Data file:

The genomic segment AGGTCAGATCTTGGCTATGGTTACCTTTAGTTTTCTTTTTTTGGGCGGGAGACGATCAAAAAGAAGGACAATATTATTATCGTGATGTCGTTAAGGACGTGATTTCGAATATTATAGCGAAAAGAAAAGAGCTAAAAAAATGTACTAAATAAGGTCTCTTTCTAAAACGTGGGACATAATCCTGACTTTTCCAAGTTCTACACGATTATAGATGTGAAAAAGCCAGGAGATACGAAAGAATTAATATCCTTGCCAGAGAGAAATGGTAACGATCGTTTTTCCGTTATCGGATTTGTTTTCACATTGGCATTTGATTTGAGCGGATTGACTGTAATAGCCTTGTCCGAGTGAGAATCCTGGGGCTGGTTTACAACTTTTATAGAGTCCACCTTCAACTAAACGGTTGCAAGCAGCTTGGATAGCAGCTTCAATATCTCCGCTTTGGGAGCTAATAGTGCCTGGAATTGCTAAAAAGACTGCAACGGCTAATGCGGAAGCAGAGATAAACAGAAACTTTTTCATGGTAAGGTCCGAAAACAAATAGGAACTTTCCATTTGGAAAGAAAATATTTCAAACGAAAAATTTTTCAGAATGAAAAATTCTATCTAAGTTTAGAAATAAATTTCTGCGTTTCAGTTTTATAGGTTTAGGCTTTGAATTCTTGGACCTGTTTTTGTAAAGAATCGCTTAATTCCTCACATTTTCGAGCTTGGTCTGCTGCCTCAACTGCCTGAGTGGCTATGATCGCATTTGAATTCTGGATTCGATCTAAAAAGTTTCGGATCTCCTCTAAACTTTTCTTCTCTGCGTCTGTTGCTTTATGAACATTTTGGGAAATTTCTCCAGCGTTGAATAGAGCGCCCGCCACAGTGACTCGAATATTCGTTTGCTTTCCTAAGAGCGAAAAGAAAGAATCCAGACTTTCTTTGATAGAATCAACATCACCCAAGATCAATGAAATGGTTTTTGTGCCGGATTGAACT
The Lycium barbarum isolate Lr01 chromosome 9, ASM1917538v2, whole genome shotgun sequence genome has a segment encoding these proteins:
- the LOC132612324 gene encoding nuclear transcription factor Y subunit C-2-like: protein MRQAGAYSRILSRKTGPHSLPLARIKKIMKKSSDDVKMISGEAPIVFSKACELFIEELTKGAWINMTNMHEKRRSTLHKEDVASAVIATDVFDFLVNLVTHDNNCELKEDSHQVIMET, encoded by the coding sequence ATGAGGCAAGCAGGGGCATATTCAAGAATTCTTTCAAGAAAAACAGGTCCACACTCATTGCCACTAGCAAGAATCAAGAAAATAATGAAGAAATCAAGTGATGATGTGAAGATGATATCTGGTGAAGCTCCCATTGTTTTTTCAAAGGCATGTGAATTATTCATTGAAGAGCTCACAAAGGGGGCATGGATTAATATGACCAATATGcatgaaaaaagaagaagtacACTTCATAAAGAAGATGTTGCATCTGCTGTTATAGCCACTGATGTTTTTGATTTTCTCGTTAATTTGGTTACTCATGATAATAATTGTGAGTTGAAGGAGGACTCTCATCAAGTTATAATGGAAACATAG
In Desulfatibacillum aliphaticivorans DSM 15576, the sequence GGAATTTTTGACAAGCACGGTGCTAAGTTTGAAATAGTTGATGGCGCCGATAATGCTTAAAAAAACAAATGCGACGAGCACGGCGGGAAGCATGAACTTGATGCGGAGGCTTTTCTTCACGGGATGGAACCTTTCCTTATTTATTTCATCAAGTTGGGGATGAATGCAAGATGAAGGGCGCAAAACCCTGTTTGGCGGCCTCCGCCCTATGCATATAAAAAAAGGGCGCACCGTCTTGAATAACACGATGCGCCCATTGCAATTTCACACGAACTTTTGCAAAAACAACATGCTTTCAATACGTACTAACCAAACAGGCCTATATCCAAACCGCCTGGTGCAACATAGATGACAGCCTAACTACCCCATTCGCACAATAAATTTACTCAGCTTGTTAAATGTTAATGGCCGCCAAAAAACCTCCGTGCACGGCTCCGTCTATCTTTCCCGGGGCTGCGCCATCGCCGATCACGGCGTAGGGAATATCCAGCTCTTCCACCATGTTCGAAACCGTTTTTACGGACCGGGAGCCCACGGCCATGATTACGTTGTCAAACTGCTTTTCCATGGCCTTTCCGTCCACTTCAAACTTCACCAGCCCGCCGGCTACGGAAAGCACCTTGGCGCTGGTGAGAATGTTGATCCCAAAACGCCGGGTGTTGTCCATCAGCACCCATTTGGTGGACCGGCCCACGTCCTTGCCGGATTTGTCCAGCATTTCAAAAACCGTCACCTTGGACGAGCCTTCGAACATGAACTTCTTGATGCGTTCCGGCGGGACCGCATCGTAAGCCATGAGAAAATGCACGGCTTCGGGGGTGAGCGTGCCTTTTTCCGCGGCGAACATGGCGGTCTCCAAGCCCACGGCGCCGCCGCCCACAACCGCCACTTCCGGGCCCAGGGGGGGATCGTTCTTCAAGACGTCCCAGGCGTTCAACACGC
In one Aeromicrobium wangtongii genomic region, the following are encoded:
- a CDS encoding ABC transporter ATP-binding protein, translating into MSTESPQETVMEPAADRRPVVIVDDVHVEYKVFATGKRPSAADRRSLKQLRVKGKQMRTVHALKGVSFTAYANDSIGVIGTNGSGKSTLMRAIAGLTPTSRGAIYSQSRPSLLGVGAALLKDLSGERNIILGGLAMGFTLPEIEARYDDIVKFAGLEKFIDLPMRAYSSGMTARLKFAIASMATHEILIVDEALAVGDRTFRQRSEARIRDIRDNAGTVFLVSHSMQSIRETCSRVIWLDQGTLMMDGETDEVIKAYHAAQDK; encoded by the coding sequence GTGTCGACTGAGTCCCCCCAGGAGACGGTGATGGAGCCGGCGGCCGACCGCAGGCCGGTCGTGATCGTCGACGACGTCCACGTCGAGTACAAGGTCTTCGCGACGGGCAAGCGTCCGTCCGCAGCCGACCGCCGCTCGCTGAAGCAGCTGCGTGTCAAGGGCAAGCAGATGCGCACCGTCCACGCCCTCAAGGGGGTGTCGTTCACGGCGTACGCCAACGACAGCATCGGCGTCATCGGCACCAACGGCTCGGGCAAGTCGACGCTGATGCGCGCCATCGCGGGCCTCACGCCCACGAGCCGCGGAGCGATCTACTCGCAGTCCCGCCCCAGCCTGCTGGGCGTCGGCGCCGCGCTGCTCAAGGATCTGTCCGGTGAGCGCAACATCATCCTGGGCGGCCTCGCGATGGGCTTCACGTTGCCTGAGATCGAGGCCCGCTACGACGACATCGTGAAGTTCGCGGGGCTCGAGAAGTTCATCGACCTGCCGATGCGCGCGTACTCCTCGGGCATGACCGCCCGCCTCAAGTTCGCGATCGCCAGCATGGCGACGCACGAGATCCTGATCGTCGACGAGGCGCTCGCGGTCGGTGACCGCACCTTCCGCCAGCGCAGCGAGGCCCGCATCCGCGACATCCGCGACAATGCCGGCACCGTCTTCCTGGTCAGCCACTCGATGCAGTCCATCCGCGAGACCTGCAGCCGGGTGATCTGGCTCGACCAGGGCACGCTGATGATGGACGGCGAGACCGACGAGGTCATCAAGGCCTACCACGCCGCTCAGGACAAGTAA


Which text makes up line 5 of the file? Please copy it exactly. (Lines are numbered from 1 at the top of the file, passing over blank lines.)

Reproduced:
In one Aeromicrobium wangtongii genomic region, the following are encoded: